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Africa needs private sector investment

APARC brings former African presidents together for economic talks

Charles Stith, director of APARC, which organized the African Presidential Roundtable 2006 last week in South Africa.

On April 20 and 21 former African presidents came from Botswana, Burundi, Kenya, Ghana, Tanzania, and several other countries to brainstorm about their continent’s future. The University of Witwatersrand in Johannesburg, South Africa, hosted the 10 former heads of state for the fourth annual African Presidential Roundtable, organized by the African Presidential Archives and Research Center (APARC) at Boston University.
   
For two days, the former presidents met with global business leaders, diplomats, and university students and discussed several sides of one fundamental issue: Africa needs more private investment to grow and develop economically. According to the World Bank, the gross national income per capita in the 45 nations of sub-Saharan Africa, representing more than 725 million people, increased just .02 percent between 1990 and 2002. While the amount of private investment in Africa is growing, from $10.6 billion in 2004 to a projected $28.5 billion in 2006, the amount of private-sector money flowing into Africa and the Middle East combined still equals only about 8 percent of investments in emerging markets, according to the Institute of International Finance, Inc. Asia, by contrast, will receive about 40 percent of these investments.
   
APARC was established as a complement to BU’s African Studies Center to study current trends related to democratization and free-market reform in Africa. In addition to hosting a residency program on campus for former African heads of state who leave office voluntarily, it encourages a multidisciplinary approach to teaching about Africa and organizes forums for African leaders to engage other public and private sector leaders regarding Africa’s global relationships.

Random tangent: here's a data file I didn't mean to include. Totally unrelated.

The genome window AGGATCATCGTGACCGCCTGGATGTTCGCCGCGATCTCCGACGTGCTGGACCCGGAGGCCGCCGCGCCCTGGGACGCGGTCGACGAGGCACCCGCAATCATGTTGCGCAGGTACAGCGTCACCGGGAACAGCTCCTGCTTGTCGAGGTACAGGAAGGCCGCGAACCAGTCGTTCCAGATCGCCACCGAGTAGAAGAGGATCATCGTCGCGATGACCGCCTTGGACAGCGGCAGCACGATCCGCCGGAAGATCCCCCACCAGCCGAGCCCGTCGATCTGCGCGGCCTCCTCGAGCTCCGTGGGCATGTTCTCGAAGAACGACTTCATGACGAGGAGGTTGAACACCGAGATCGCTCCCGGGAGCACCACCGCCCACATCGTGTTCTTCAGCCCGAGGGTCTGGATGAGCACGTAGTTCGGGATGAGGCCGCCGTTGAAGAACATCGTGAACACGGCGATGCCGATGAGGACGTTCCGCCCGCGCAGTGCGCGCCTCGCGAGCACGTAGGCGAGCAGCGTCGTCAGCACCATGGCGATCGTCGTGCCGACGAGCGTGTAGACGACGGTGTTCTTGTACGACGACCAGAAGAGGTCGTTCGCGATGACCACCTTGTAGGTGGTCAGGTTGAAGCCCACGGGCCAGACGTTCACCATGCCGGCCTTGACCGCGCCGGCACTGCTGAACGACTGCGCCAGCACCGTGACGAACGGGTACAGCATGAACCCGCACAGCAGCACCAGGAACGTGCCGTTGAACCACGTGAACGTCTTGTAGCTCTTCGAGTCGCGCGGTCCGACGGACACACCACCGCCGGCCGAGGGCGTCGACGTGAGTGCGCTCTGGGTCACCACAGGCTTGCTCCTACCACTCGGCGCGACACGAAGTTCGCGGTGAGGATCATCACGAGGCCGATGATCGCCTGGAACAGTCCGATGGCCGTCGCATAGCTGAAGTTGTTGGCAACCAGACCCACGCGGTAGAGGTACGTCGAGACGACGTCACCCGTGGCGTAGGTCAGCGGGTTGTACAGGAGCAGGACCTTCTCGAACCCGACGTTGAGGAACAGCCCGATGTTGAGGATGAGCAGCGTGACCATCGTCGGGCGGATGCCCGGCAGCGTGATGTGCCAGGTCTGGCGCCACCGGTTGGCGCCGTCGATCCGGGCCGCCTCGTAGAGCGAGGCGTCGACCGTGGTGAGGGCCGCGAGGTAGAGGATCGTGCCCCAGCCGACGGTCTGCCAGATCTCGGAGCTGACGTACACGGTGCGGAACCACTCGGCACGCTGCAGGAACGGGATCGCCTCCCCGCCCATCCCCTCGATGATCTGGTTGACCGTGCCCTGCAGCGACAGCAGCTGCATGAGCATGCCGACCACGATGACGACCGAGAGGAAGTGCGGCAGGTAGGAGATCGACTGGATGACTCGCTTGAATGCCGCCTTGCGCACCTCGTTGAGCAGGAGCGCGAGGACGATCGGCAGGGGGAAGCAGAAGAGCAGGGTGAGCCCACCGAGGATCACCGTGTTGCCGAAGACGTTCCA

The former presidents attending this year’s roundtable, who included Jerry Rawlings of Ghana, Daniel arap Moi of Kenya, and Kenneth Kaunda of Zambia, also discussed Africa’s image in the American media and the lack of investment by Africans who have moved to other parts of the world and prospered, two issues deemed critical to improving the continent’s financial picture, according to Charles Stith, director of APARC and a former U.S. ambassador to Tanzania.

“Improving Africa’s ‘brand’ and engaging the African Diaspora in Africa’s development are critical to increasing private capital flows to the continent,” says Stith, noting that this year’s Presidential Roundtable was “particularly significant” because in January several former African heads of state formed the African Forum, to advocate on issues of importance to Africa’s development, and the roundtable discussions “might inform their agenda.”

Stith reports that the former African presidents concluded “that sitting African heads of state need to develop strategies to creatively and constructively engage the Western media [and] give higher priority to engaging the Diaspora on visits to Western nations.”